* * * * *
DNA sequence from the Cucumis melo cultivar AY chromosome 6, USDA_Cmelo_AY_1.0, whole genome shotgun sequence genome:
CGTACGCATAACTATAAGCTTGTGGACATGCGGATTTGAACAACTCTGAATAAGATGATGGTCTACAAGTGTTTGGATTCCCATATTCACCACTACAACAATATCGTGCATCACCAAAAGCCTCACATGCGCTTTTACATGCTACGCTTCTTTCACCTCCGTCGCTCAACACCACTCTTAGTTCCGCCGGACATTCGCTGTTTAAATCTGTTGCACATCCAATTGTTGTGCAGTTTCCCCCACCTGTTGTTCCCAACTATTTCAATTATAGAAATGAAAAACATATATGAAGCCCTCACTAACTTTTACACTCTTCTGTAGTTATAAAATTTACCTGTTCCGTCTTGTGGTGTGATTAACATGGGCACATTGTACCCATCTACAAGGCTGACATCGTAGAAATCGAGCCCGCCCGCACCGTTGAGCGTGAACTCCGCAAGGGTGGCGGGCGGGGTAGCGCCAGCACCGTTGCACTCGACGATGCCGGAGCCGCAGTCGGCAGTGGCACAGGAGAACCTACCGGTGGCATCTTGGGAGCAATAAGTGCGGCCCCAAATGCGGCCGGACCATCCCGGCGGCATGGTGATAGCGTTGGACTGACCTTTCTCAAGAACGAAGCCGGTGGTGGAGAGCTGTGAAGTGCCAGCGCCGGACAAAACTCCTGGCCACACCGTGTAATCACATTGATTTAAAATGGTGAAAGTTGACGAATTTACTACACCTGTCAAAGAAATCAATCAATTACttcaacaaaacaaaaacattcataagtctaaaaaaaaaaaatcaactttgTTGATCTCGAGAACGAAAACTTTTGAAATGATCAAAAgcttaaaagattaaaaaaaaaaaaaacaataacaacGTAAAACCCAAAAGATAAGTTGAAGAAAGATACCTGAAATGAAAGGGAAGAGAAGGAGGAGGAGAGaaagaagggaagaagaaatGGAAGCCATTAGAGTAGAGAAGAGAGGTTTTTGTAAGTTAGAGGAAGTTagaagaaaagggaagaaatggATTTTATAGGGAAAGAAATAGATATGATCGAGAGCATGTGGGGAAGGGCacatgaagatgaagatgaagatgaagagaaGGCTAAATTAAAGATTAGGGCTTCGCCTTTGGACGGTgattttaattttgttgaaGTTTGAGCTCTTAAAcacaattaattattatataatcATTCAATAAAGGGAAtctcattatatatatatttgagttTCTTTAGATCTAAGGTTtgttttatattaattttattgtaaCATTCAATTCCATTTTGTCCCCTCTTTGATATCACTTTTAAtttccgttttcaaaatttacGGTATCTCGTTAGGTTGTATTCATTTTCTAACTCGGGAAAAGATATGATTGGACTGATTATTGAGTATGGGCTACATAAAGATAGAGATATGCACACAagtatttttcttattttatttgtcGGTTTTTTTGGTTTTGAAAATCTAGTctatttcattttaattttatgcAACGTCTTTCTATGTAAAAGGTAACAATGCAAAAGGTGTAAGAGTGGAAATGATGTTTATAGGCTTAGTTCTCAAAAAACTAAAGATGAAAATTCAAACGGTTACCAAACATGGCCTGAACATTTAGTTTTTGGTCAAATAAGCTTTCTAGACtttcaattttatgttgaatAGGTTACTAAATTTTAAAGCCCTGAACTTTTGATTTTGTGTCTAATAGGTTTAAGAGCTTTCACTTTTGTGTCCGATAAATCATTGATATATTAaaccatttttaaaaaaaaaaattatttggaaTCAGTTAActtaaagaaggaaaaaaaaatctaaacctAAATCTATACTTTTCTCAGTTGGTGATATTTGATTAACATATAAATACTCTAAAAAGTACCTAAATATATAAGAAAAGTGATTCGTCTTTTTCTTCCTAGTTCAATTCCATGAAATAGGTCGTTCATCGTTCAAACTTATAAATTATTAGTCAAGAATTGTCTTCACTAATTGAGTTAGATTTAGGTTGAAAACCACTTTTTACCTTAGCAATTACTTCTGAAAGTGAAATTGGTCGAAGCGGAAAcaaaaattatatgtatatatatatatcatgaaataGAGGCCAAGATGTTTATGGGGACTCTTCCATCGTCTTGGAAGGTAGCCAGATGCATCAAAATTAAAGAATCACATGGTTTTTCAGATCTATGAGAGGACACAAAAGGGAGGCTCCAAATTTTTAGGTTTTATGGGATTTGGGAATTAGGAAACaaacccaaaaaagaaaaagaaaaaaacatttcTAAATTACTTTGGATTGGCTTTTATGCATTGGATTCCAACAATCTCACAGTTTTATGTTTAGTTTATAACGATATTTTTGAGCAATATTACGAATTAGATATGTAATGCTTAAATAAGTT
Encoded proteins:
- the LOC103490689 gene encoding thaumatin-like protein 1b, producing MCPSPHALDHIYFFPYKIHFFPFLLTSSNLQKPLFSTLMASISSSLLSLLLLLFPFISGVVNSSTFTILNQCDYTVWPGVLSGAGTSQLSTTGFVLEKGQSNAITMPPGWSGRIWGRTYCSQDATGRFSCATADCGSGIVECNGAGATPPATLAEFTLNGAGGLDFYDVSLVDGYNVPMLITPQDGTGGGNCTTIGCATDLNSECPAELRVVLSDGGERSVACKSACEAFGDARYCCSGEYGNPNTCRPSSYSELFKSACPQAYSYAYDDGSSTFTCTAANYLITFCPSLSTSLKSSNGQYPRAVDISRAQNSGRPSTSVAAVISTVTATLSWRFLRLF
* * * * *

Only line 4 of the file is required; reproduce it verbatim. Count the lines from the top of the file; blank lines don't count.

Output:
- the LOC103490689 gene encoding thaumatin-like protein 1b, producing MCPSPHALDHIYFFPYKIHFFPFLLTSSNLQKPLFSTLMASISSSLLSLLLLLFPFISGVVNSSTFTILNQCDYTVWPGVLSGAGTSQLSTTGFVLEKGQSNAITMPPGWSGRIWGRTYCSQDATGRFSCATADCGSGIVECNGAGATPPATLAEFTLNGAGGLDFYDVSLVDGYNVPMLITPQDGTGGGNCTTIGCATDLNSECPAELRVVLSDGGERSVACKSACEAFGDARYCCSGEYGNPNTCRPSSYSELFKSACPQAYSYAYDDGSSTFTCTAANYLITFCPSLSTSLKSSNGQYPRAVDISRAQNSGRPSTSVAAVISTVTATLSWRFLRLF